Paula Deen gave a tearful interview on the “Today” show this morning, several days after her deposition in a lawsuit revealed that the celebrity chef had made racist comments:
“I’ve had to hold friends in my arms while they’ve sobbed because they know what’s been said about me is not true and I’m having to comfort them,” she said.
Deen told [host Matt] Lauer she could only recall using the “n-word” once. She had earlier said that she remembered using it when retelling a story about when she was held at gunpoint by a robber who was black while working as a bank teller in the 1980s in Georgia. In a deposition for the lawsuit involving an employee in a restaurant owned by Deen and her brother, she had said she may also have used the slur when recalling conversations between black employees at her restaurants.
Looking distressed and her voice breaking, Deen said if there was someone in the audience who had never said something they wished they could take back, “please pick up that stone and throw it as hard at my head so it kills me. I want to meet you. I want to meet you.
“I is what I is and I’m not changing,” she said. “There’s someone evil out there that saw what I worked for and wanted it.”
An uncomfortable Lauer tried to end the interview, but Deen repeated that anyone who hasn’t sinned should attack her.
In recent days, the Food Network has said it will not renew its contract with Deen, and Smithfield Foods has also ended its relationship with her. The Reliable Source writes that Deen’s interview was “ultimately more defensive than apologetic”:
Deen emphatically denied that she harbors racist thoughts. “I believe every creature on this earth, every one of God’s creatures, was created equal. . . . That’s the way I was raised, that’s the way I live my life.” And she painted herself as a victim of “very, very hurtful lies” and judgments passed by “people I have never heard of [who] are all of a sudden experts on who I am.”
Deen and her team released no fewer than three apologies last week; in one, a lawyer explained that she’s a product of an earlier era in the South. Deen didn’t go there today, though, instead repeating over again that she Wasn’t Raised That Way. As a child, she said, her father warned her against behaving “a way where you think you are better than others or have been unkind.”
But she deflected somewhat when pressed by Lauer about another deposition acknowledgment — that she occasionally tells ethnic jokes — and what kind of language she considers hurtful.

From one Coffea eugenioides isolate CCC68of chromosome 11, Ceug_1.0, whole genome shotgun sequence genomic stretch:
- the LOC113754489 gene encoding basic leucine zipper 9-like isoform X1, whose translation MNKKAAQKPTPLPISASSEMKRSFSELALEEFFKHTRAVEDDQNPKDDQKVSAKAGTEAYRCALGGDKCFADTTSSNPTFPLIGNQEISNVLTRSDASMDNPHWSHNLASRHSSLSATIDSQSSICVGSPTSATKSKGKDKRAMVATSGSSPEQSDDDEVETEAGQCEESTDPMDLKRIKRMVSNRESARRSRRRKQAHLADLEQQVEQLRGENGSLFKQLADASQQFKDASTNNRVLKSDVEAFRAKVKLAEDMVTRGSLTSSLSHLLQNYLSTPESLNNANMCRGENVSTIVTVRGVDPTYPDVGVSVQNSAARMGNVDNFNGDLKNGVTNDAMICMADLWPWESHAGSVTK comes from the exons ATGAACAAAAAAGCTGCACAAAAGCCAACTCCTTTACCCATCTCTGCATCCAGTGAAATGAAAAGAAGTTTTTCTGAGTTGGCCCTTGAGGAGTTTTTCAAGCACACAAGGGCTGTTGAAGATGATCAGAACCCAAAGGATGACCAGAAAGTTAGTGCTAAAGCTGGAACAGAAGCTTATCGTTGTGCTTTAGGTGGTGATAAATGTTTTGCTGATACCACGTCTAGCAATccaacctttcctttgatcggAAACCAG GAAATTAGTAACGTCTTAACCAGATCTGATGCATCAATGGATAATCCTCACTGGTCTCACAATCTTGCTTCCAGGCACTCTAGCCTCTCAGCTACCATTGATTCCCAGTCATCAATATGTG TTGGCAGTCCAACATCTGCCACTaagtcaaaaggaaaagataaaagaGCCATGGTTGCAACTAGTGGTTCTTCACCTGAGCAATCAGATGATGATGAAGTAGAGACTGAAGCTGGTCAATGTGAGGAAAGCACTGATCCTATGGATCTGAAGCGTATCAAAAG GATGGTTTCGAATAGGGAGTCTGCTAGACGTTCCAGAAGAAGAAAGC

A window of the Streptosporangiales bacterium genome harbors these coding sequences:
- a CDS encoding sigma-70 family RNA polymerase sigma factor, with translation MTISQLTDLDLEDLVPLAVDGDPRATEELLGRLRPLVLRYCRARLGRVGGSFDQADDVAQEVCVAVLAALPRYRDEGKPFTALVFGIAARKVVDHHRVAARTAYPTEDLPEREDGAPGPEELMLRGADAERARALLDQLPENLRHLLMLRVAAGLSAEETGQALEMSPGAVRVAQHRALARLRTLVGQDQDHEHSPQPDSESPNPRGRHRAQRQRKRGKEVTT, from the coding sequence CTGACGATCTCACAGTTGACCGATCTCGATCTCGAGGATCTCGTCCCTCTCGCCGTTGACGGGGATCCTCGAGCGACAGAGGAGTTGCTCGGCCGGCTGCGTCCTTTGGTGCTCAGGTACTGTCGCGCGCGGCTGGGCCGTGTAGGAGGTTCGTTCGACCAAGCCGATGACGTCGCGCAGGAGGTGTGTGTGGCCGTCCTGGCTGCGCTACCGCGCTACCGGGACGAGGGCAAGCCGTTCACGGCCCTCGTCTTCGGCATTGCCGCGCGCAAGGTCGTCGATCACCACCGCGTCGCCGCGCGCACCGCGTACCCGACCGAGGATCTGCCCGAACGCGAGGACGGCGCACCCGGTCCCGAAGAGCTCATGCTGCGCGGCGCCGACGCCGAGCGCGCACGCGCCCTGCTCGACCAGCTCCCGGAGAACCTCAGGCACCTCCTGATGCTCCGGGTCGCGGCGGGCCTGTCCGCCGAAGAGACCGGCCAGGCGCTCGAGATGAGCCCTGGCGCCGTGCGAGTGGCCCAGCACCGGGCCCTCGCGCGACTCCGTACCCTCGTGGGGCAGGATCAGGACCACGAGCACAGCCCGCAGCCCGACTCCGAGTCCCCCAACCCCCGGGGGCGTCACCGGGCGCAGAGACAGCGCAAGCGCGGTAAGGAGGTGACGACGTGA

Deen’s career now appears to be in jeopardy:
Paula Deen’s appearance on the “Today” show Wednesday might not save her career — but it may be her best move after a disastrous few days.
“If I hear one more nitwit say, ‘She needs to get ahead of the story. . . ,’ ” said D.C. crisis manager Eric Dezenhall. “It’s called damage control, not damage-never-happened. You can’t put the toothpaste back in the tube.”
“What you’re really seeing is a person who has just been hit by a bus and her life as she knew it is over,” said Dezenhall. Instead of strategy, there’s “sheer terror, chaos and panic.”
On Tuesday, Deen’s sons weighed in, claiming that their mother is not a racist but rather the victim of a former employee suing to score a huge settlement. “I’m disgusted by the entire thing, because it began as extortion and it has become character assassination,” Bobby Deen told CNN.
Still, Deen’s “Today” appearance is too soon, said Dan Hill of Ervin/Hill Strategy. “No one is going to buy what she says now, even if it’s a perfectly crafted message. Everyone thinks you should respond immediately, but with something like this, usually time serves them well.”. . .
Some people will never forgive her, but some, of course, have or will. Martha Stewart and Tiger Woods survived scandals and resumed their careers by lying low and focusing on work. Deen’s fans have already started campaigns to get her reinstated on the Food Network.
For past coverage of this controversy, continue reading here.